04 August 2018

A #MeToo Moment for the United Nations?

As we all know, the #MeToom movement swept all male bastions and went through power structures like a Category 5 hurricane.

Hollywood studios, high tech companies, Wall Street banks, large corporations all had to face the music.

There were two exceptions.

One was the conservative politicians, as exemplified by the indifference accorded to Donald Trump by his own party, his supporters and the corporate media.

If a Democratic president (and God forbid if it was Obama) had asked his personal lawyer to cover up his affair with a porn star with a $130,000 hush money or did this to hide another affair with a Playboy model all hell would have broken loose.

Tellingly, the linked expose was signed Ronan Farrow, the man who single handedly brought down industry titans like Harvey Weinstein or Les Moonves.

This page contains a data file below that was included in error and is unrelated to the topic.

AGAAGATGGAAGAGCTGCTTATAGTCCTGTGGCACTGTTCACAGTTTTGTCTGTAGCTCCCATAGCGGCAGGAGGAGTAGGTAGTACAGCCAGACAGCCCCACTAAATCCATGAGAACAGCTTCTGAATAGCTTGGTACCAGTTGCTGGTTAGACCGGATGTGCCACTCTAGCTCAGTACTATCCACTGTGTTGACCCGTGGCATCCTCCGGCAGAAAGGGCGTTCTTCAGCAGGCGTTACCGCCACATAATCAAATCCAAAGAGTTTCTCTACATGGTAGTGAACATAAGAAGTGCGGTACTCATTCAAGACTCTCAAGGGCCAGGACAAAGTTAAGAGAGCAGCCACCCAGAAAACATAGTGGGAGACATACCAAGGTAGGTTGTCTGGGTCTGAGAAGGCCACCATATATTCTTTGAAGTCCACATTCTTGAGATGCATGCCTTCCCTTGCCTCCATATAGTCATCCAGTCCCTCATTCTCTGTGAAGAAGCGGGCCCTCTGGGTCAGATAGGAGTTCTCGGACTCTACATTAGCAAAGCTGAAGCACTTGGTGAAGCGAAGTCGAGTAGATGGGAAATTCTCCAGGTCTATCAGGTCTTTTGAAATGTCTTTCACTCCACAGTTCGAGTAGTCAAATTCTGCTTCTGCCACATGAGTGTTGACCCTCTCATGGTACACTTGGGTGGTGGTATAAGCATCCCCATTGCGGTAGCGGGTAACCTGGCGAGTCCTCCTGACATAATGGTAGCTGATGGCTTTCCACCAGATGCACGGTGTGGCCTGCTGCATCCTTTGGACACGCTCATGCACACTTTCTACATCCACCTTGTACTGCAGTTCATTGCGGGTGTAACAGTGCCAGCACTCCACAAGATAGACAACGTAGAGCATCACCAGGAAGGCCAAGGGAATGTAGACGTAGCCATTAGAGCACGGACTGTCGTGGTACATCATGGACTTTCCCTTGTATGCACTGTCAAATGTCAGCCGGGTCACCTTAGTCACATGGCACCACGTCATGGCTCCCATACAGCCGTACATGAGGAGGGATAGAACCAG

With Trump, nothing.

After his denials, his former lawyer's secret recordings showed he was in on it. Still nothing.


The second exception was the United Nations.

There, we already knew that peacekeeping operations had turned into double victimization of women and girls. But recently, we found out that sexual abuse and harassment was also the norm at UN civilian agencies as well.

And the modus operandi was not very different in either cases.

Peacekeepers or Sex Ring Operators?

Since 2001, thousands of sexual misconduct allegations surfaced against UN peacekeepers in Bosnia, Sierra Leone, Democratic Republic of Congo (DRC) and Central African Republic (CAR).